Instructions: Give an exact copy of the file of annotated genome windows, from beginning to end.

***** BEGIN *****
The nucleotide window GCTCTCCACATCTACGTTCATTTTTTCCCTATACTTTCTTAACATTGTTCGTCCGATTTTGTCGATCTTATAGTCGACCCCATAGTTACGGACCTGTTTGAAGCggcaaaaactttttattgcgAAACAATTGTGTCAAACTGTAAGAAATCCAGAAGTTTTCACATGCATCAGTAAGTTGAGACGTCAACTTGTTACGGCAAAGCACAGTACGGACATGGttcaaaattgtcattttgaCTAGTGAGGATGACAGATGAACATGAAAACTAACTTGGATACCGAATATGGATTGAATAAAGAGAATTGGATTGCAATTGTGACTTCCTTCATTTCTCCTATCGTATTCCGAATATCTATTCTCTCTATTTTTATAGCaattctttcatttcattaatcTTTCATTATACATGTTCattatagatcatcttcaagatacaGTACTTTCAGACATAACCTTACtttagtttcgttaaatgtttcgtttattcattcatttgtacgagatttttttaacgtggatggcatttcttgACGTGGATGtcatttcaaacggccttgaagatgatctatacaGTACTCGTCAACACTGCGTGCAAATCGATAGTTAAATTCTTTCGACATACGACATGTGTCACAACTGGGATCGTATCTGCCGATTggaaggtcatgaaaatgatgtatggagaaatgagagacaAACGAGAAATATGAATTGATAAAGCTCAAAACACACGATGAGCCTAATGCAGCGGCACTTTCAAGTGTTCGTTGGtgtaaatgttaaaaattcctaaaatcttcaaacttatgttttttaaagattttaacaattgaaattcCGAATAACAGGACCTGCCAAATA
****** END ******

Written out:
The nucleotide window GCTCTCCACATCTACGTTCATTTTTTCCCTATACTTTCTTAACATTGTTCGTCCGATTTTGTCGATCTTATAGTCGACCCCATAGTTACGGACCTGTTTGAAGCggcaaaaactttttattgcgAAACAATTGTGTCAAACTGTAAGAAATCCAGAAGTTTTCACATGCATCAGTAAGTTGAGACGTCAACTTGTTACGGCAAAGCACAGTACGGACATGGttcaaaattgtcattttgaCTAGTGAGGATGACAGATGAACATGAAAACTAACTTGGATACCGAATATGGATTGAATAAAGAGAATTGGATTGCAATTGTGACTTCCTTCATTTCTCCTATCGTATTCCGAATATCTATTCTCTCTATTTTTATAGCaattctttcatttcattaatcTTTCATTATACATGTTCattatagatcatcttcaagatacaGTACTTTCAGACATAACCTTACtttagtttcgttaaatgtttcgtttattcattcatttgtacgagatttttttaacgtggatggcatttcttgACGTGGATGtcatttcaaacggccttgaagatgatctatacaGTACTCGTCAACACTGCGTGCAAATCGATAGTTAAATTCTTTCGACATACGACATGTGTCACAACTGGGATCGTATCTGCCGATTggaaggtcatgaaaatgatgtatggagaaatgagagacaAACGAGAAATATGAATTGATAAAGCTCAAAACACACGATGAGCCTAATGCAGCGGCACTTTCAAGTGTTCGTTGGtgtaaatgttaaaaattcctaaaatcttcaaacttatgttttttaaagattttaacaattgaaattcCGAATAACAGGACCTGCCAAATA